The debate over public funds for parochial schools exploded at the end of 1999 when the courts addressed the issue forthrightly.

The U.S. Supreme Court heard oral arguments in December in what may be a landmark decision. The case, Mitchell v. Helms, involves the question of whether the Constitution permits the use of public money to put computers and other “instructional equipment” in parochial school classrooms.

The case reached the Supreme Court via an appeal by a group of parochial school parents in Louisiana who, along with the Clinton administration, protested a federal appeals court ruling in 1998 that barred using federal money for anything other than textbooks in parochial schools.

Interestingly, one of those in the lawsuit who contends that Catholic schools should not receive any federal assistance is a Catholic, Marie Schneider. She sent the first of her seven children to a Catholic school but eventually enrolled all her children in public schools. Schneider, whose brother is a priest, had this to say of her decision: “I fell in love with the public schools. What I found in public schools that I did not find in parochial schools was a genuine attempt to educate all children. There was no selectivity or elitism.”

Schneider’s love for public schools, however, does not adequately explain her activism. Many parents, for instance, prefer public schools to parochial schools, yet few find it necessary to hire lawyers to stop Catholic schools from getting computers with public funds. No, there is something else at work here and that is why the Catholic League filed an amicus brief in this case defending the parochial schools. A U.S. Supreme Court ruling is expected in the spring.

On December 13, the U.S. Supreme Court let stand a ruling by the Vermont Supreme Court, made in November, that prohibited state-tuition payments for children attending religious schools; state subsidies to private non-sectarian schools were declared constitutional. The Catholic League, which protested the decision, couldn’t help but notice that the same Vermont court said on December 20 that gay couples were entitled to the same benefits and protections as married couples.

The league’s news release read as follows: “In the eyes of the Vermont State Court judges, the faithful must pay for homosexuals to get the same benefits as a married couple, even though doing so means having to subsidize expressly immoral behavior that compromises their sincerely-held religious beliefs. In addition, they must pay for public schools that they cannot support in principle and are entitled to zero relief for electing to send their children to religious schools of their choice. Welcome to Vermont.”

In a closely-watched case, a voucher program in Cleveland was struck down by Judge Solomon Oliver Jr. It was he who previously blocked any new students from entering the Cleveland voucher program until a final judgment on the case was reached; on December 20, he finished the job by declaring the entire program unconstitutional. As he did before, Judge Oliver criticized the program because it allegedly had “the effect of advancing religion through government-sponsored religious indoctrination.”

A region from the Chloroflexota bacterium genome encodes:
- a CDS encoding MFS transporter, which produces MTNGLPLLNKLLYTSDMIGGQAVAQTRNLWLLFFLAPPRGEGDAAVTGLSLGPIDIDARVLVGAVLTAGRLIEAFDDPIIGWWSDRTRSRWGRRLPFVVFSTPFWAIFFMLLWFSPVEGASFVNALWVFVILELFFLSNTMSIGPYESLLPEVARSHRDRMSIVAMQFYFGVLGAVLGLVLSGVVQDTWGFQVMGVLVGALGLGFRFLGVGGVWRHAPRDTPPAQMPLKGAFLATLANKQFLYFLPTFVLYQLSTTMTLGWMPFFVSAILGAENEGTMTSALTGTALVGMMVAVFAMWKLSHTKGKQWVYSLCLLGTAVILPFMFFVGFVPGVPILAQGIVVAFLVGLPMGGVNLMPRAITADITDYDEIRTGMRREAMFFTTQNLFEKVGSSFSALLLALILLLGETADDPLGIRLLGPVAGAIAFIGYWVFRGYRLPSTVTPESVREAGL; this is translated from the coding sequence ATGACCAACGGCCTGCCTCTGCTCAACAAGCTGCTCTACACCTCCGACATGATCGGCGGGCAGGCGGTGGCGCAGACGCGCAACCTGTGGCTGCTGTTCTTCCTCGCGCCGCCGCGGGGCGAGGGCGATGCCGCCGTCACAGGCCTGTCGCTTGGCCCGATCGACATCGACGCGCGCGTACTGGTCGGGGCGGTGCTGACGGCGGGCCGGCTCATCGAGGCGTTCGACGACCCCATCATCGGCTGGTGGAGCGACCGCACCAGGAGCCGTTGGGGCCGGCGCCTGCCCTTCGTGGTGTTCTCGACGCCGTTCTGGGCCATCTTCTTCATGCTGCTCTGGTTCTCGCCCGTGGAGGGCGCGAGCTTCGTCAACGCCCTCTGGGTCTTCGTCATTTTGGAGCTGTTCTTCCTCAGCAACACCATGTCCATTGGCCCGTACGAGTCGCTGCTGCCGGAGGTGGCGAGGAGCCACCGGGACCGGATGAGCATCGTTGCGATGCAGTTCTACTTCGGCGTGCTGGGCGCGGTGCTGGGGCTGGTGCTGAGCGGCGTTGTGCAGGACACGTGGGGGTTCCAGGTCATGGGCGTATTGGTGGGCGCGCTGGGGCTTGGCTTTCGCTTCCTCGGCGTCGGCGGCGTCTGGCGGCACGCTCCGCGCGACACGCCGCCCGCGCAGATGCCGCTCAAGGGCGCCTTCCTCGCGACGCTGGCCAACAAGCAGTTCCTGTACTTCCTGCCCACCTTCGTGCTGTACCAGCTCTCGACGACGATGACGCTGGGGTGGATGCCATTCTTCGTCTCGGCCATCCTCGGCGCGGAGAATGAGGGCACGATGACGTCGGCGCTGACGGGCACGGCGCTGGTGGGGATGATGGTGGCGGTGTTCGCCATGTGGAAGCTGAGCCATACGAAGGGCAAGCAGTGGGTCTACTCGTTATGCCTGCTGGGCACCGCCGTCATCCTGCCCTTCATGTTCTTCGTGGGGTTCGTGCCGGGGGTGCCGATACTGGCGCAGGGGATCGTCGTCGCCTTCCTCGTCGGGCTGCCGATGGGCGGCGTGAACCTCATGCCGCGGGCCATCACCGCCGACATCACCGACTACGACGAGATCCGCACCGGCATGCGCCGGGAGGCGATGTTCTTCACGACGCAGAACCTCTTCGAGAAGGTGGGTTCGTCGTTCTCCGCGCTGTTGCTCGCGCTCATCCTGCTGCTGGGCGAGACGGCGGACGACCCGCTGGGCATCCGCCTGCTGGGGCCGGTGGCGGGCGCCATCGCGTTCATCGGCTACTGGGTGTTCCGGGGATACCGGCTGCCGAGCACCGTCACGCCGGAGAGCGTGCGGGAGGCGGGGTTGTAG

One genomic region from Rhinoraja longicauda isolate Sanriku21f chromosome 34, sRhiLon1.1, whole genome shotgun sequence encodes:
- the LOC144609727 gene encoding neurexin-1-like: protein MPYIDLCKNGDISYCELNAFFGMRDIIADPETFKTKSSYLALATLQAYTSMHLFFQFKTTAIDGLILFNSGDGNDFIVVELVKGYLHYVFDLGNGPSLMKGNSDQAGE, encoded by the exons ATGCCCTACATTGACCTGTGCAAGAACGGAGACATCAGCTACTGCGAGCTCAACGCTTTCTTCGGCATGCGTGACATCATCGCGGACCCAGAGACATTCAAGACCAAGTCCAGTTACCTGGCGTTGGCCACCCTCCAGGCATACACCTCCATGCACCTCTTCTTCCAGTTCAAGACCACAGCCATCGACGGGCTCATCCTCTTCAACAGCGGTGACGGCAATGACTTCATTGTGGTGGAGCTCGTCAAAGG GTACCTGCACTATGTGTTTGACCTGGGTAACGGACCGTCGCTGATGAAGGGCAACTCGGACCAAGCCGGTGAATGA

It is hard to resist the conclusion that this decision, like so many others in this area, was motivated by an anti-Catholic animus. Our position, which is shared by Robert Bork, rests on Judge Oliver’s continued reference to the Catholic schools. His objections centered less on the concept of school choice than on the expressed choice of Cleveland’s parents: they overwhelmingly preferred Catholic schools.

It is not without significance that Judge Oliver previously served on the board of directors of the NAACP. The NAACP not only opposes vouchers, it formed a coalition with People for the American Way two years ago that provides joint resources for its war on school choice. The ultimate losers, of course, are the poor African American children whom both organizations claim to defend.

Joining the fray is the Akron Beacon Journal. The Ohio newspaper distinguished itself in December by writing some viciously anti-Catholic propaganda on the subject. It even went so far as to say that the Cleveland program has “become a subsidy to the Roman Catholic Church.” It would be more accurate to say, we pointed out, that public schools are currently being subsidized by Catholic parents who send their kids to Catholic schools but must nonetheless pay for a service they don’t want.

Finally, as the year ended, Hillary Rodham Clinton spoke before a group of New York’s Orthodox Jewish leaders and told them that while she opposes vouchers, she would back certain “constitutionally correct” ways for government to give tax credits to parents of parochial school students.

On December 17, William Donohue wrote to the New York senatorial candidate asking her to be more specific. That same day, her spokesman, Howard Wolfson, explained that this was not her position.

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